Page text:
“This is Silicon Valley's current religion, and Andreessen its lead preacher. His mission has been fired up by the arrival of ChatGPT and other practical applications of artificial intelligence. To some extent, it's a repackaging of what Silicon Valley has always peddled — let us build, grow, and make money without limitations.” READ MORE
In “Confessions of a Venture Capital-Backed Startup Founder”, an anonymous founder talks about life in the fast lane: “We were growing sustainably, making even our pickiest customers happy, but it was a euphoric time in the world outside our Zoom screens; you might be having fun sober at the party, but it’s hard not to watch your friends on drugs and wonder what it’s like. The irony that selling fiction to investors was making these founders richer than selling a bona fide product to paying customers wasn’t lost on me. But it wasn’t just the money: After years of work, I had the temerity to be proud of the culture and product we had built. I had started to believe we could actually make a difference. In the market of 2021, our mission felt quaint; we may as well have been a lifestyle business.”
“I could have tried roughing it without venture funding, what the industry calls ‘bootstrapping.’ The venture world has a condescending label for bootstrapped companies without scale potential: a ‘lifestyle’ business, which roughly translates to: Good for you, now back to the sandbox until you’re ready to play with the big boys.”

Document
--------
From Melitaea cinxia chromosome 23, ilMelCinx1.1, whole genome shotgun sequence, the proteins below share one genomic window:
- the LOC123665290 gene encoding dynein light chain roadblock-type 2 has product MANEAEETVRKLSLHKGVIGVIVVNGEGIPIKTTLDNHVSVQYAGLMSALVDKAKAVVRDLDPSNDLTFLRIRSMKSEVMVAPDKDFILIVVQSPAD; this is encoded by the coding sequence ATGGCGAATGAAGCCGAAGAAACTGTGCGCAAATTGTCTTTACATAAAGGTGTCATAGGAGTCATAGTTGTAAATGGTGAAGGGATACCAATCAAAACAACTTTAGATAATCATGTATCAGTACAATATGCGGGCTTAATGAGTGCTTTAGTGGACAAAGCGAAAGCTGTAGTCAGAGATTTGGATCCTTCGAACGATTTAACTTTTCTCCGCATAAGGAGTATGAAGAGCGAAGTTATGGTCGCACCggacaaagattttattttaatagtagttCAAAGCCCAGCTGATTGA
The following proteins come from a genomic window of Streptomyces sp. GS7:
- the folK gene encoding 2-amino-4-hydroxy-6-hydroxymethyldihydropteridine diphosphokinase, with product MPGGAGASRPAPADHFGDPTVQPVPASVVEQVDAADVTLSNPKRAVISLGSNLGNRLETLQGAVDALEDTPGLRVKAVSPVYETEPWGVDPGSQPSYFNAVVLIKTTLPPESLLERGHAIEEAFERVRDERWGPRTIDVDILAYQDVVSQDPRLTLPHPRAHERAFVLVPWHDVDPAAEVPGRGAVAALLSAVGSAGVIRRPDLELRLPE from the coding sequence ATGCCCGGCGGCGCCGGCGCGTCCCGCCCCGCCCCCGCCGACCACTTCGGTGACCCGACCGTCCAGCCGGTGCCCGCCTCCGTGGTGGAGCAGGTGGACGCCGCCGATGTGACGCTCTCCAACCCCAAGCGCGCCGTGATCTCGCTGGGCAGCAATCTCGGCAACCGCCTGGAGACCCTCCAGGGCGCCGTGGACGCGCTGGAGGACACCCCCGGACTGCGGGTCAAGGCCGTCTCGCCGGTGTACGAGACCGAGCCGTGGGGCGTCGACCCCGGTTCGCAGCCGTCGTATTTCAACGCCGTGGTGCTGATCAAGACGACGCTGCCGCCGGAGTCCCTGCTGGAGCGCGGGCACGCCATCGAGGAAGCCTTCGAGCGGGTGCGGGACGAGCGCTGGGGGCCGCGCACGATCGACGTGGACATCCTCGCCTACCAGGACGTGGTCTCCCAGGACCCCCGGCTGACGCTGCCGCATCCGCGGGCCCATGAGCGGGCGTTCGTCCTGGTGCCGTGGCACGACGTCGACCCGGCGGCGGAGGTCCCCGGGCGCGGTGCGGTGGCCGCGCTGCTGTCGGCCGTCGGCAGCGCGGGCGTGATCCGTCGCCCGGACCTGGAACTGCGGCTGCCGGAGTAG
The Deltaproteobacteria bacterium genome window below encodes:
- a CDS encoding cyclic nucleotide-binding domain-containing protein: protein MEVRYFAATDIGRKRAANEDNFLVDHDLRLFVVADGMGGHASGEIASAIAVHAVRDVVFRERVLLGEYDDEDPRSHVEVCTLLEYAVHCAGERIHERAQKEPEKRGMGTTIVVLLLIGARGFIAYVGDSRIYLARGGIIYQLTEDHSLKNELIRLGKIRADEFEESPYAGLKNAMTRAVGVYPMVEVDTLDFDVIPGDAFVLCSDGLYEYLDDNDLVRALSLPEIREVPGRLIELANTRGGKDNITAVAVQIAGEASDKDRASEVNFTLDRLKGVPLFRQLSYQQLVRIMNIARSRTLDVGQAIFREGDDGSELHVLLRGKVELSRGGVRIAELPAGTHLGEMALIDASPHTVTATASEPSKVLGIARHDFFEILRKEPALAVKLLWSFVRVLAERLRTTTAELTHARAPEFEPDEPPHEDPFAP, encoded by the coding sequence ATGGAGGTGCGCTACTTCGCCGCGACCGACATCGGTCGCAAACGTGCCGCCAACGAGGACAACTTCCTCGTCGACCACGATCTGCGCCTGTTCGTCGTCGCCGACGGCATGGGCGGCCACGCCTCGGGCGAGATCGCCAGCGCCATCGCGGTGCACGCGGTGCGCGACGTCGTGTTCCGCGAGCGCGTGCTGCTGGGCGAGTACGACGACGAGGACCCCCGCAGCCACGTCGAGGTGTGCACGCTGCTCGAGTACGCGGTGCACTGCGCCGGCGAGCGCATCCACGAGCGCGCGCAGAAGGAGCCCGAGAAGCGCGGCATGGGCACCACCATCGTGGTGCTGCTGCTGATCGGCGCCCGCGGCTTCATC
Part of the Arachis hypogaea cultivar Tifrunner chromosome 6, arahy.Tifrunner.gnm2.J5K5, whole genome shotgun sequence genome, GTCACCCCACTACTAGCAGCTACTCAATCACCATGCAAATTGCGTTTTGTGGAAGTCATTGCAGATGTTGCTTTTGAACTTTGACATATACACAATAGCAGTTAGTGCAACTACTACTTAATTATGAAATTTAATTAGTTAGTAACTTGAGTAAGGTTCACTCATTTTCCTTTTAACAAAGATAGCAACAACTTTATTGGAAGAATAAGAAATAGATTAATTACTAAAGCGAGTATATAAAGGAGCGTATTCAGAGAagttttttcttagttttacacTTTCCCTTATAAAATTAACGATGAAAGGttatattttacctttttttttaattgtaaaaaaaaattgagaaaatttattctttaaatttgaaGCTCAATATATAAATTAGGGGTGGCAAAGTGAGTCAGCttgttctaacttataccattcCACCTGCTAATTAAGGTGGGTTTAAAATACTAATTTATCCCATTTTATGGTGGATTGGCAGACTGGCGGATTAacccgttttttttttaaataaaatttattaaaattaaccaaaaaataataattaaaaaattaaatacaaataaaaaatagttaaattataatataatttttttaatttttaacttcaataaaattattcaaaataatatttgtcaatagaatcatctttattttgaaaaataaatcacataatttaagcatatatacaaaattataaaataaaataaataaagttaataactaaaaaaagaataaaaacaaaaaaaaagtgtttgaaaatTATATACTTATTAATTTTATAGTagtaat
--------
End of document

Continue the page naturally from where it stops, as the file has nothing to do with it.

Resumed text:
“At work, there’s some sense that we’ve missed the windfall, the easy IPO, the fairy godmother of acquisition that taps some lucky people and makes them rich. You’d think that would suck for morale. But from what I can tell, our team seems happy.”
“What venture capitalists are now telling startups to do — forget ‘growth at all costs’, be profitable — is what we, partly by accident, have been doing all along. With the exception of the new wave of A.I. companies, the skies are full of Icaruses crashing to earth, but we’ve been here the whole time.” READ MORE
Inflation? Rising interest rates? Recession? Nope. The economy has been surging: “Gross domestic product grew at a seasonally- and inflation-adjusted 4.9 percent annual rate in the third quarter, the Commerce Department reported Thursday. That was much stronger than economists were anticipating just a few months ago, and up sharply from the 2.1 percent increase in the second quarter.”
“The big reason for the summer’s blowout growth: Americans stepped up spending, defying expectations they would pull back due to a series of interest-rate hikes from the Federal Reserve aimed at cooling inflation by slowing the economy.”
“The economic acceleration, which was foreshadowed by strong hiring and retail data, won’t change the Fed’s plans to hold rates steady at their meeting next week. Consumer spending rose at an annual rate of 4.0 percent in the third quarter, jumping from a gain of 0.8 percent in the prior quarter and the largest increase since the fourth quarter of 2021.”
“‘In my opinion, the U.S. economy might have already gotten through the stickiest spot of the post-pandemic normalization,’ said Bill Adams, chief economist at Comerica Bank.” READ MORE